posted on Mar, 7 2007 @ 03:08 PM
The U.S. Embassy on Wednesday confirmed that two American women have been hospitalized in Moscow for possible thallium poisoning.
An embassy spokesman identified the women as Marina Kovalevsky and her daughter Yana, but gave no further details. He said they were hoping to return
home soon, but it was not immediately clear when they might be able to do so.
The hospital where they have been treated since falling ill on Feb. 24 said Wednesday morning that they were in moderately serious condition.
Moscow's top public health doctor, Nikolai Filatov, was quoted by the RIA-Novosti news agency as saying that thallium poisoning had been
Russian news reports said both women are Soviet-born and emigrated to the United States in 1989, and that they have visited Russia repeatedly since
then. The reports say they arrived in Moscow in mid-February to attend a wedding.
How they may have ingested the poison — a colorless, tasteless substance that can be fatal in doses of as little as one gram — was not clear.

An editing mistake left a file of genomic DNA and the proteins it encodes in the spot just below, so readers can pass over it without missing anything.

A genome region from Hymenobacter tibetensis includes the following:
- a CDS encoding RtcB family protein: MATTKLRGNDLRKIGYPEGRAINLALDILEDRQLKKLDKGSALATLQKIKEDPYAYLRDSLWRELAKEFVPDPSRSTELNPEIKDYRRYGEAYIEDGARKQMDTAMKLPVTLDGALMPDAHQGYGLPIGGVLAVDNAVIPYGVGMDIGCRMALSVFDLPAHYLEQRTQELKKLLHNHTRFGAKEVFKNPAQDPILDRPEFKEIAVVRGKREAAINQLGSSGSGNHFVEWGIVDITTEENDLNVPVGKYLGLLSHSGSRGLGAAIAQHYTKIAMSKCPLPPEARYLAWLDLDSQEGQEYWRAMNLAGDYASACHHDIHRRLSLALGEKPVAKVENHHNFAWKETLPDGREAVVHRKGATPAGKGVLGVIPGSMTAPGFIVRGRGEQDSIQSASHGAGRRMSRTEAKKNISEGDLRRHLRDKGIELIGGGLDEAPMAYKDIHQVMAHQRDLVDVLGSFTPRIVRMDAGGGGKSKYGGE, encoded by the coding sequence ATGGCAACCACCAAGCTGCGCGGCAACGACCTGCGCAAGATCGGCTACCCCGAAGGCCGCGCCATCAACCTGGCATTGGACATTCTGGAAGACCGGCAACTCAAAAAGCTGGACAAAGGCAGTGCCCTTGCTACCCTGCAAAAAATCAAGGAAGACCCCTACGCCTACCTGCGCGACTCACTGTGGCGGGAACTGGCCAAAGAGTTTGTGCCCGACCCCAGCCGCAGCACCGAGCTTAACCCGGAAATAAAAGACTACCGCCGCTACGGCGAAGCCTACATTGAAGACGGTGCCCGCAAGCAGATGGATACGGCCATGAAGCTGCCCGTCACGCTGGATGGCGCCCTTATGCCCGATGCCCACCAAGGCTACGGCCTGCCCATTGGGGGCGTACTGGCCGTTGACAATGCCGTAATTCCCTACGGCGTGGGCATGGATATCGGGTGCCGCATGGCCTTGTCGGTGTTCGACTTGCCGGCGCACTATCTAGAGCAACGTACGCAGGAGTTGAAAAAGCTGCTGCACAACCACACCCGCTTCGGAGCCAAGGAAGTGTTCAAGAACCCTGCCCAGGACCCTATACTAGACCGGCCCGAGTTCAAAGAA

Russian authorities are investigating when and how the women were exposed to the poison, the spokesman said, declining to be named because of embassy
rules that prevent him from being identified.
Moscow police had no comment, but the Ekho Moskvy radio said police were investigating cafes and restaurants in the area of the hotel where the women
had been staying.
There was no indication of whether the women had business or political interests in Russia that could have made them a target for poisoning.
Thallium has the reputation as a poison of choice for assassins.
It was initially suspected in last year's fatal poisoning in London of former Russian security agent Alexander Litvinenko, who was later determined
to have ingested the rare radioactive isotope polonium-210.
For poisoning purposes, thallium would be in a powdery or crystallized state. The poison works by knocking out the body's supply of potassium,
essential for healthy cells, and attacking the nervous system, the stomach and kidneys. Its effects are not immediately noticeable and frequently take
weeks to kick in; symptoms include hair loss and a burning sensation in extremities.
Thallium has been used in rat poison in the past, and it is still used to make lenses, semiconductors, dyes and pigments.
Thallium was used by Saddam Hussein, who poisoned several of his Iraqi opponents. The CIA also reportedly considered using thallium against Fidel